Colleen of Orations of OMcHodoy and Bill West of West in New England have tagged me for a meme that started at Gautami's My Own Little Reading Room.
What issues/topic interests you most--non-fiction, i.e, cooking, knitting, stitching; there are infinite topics that has nothing to do with novels?
I read a lot of history these days; especially social and political history. I also read books that focus on identity: who are we and how did we get to be who we are. And of course, I read a lot of law!
Would you like to review books concerning those [topics]?
Yes, and I have. See here and here; there will be more coming.
Would you like to be paid or do it as interest or hobby? Tell reasons for what ever you choose.
I enjoy reading and reviewing books that I do it for free; if someone offered to pay me, I wouldn't turn them down (of course, having just admitted how cheaply I work guarantees that nobody will offer to pay me!).
Would you recommend those to your friends and how?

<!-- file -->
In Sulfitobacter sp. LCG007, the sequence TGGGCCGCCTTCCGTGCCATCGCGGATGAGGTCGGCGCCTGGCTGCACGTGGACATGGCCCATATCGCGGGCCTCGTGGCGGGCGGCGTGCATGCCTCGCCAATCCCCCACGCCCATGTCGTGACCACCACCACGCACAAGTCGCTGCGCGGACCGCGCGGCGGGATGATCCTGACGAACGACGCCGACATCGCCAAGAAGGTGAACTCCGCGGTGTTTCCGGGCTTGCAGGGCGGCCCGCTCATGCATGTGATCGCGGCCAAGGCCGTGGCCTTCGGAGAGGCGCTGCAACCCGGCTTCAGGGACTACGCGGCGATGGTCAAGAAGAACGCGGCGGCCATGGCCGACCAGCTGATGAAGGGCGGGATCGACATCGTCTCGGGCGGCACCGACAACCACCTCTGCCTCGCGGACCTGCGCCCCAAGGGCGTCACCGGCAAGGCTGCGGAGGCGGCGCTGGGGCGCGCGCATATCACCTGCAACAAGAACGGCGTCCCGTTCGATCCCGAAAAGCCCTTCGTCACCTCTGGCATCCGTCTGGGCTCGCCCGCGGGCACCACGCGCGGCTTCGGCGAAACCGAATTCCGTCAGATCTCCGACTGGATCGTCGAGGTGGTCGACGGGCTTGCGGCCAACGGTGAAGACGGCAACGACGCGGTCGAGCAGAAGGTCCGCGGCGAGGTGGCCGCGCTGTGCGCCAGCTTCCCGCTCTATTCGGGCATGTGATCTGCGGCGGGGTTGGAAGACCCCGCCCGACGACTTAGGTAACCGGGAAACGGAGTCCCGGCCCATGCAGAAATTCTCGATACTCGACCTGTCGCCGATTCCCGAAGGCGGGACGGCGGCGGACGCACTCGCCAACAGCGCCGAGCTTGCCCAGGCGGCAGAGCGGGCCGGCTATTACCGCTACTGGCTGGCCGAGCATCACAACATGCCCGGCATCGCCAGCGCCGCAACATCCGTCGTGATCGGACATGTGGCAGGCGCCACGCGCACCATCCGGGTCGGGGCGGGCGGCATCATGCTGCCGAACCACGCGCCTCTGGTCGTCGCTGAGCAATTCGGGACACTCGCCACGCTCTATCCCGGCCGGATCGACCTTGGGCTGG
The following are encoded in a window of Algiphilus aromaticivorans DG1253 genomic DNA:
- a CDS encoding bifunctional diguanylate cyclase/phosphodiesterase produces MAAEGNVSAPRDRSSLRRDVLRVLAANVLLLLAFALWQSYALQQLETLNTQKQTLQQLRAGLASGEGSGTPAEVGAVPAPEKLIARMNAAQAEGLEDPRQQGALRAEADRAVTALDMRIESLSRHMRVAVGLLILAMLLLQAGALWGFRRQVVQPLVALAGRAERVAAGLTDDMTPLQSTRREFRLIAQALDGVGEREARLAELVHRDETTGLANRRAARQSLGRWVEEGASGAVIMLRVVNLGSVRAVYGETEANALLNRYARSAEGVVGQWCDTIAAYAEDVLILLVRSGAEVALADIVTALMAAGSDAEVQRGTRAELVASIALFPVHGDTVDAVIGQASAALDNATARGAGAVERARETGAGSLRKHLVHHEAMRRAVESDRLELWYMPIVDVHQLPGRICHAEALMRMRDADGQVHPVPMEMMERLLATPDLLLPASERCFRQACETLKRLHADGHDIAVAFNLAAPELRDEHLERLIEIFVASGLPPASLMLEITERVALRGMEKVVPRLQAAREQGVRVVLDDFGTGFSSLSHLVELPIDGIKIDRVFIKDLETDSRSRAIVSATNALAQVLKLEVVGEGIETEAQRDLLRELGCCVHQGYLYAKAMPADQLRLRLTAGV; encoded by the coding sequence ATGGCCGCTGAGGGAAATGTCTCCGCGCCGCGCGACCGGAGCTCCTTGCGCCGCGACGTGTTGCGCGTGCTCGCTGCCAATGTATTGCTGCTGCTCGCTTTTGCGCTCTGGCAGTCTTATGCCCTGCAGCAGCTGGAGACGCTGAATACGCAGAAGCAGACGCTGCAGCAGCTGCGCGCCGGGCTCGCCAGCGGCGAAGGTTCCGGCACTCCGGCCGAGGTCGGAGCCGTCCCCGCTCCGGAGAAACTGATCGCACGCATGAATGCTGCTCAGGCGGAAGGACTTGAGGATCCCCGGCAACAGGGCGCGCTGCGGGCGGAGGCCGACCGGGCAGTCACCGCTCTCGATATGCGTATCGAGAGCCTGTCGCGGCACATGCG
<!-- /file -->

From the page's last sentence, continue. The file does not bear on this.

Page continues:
I always make recommendations.
If you have already done something like this, link it to your post.
See above and see here.
I have the following books on my shelf right now or in Google Books' "My Library":
Mistresses and Slaves: Plantation Women In South Carolina, 1830-1880, by Marli F. Weiner. Perhaps these white and black women had things in common that changed the way they interacted with each other from the way each interacted with men.
The Colored Aristocracy of St. Louis, by Cyprian Clamorgan (Julie Winch, ed.). Tell us how you really feel about your contemporaries, Mr. Clamorgan. No punches pulled here.
The Scientists, by John Gribbin. Astrophysicist Gribbin tells stories of the lives of history's greatest inventors. Highly readable; educational, and entertaining.
History of South Carolina, by Yates Snowden and Henry Gardner Cutler.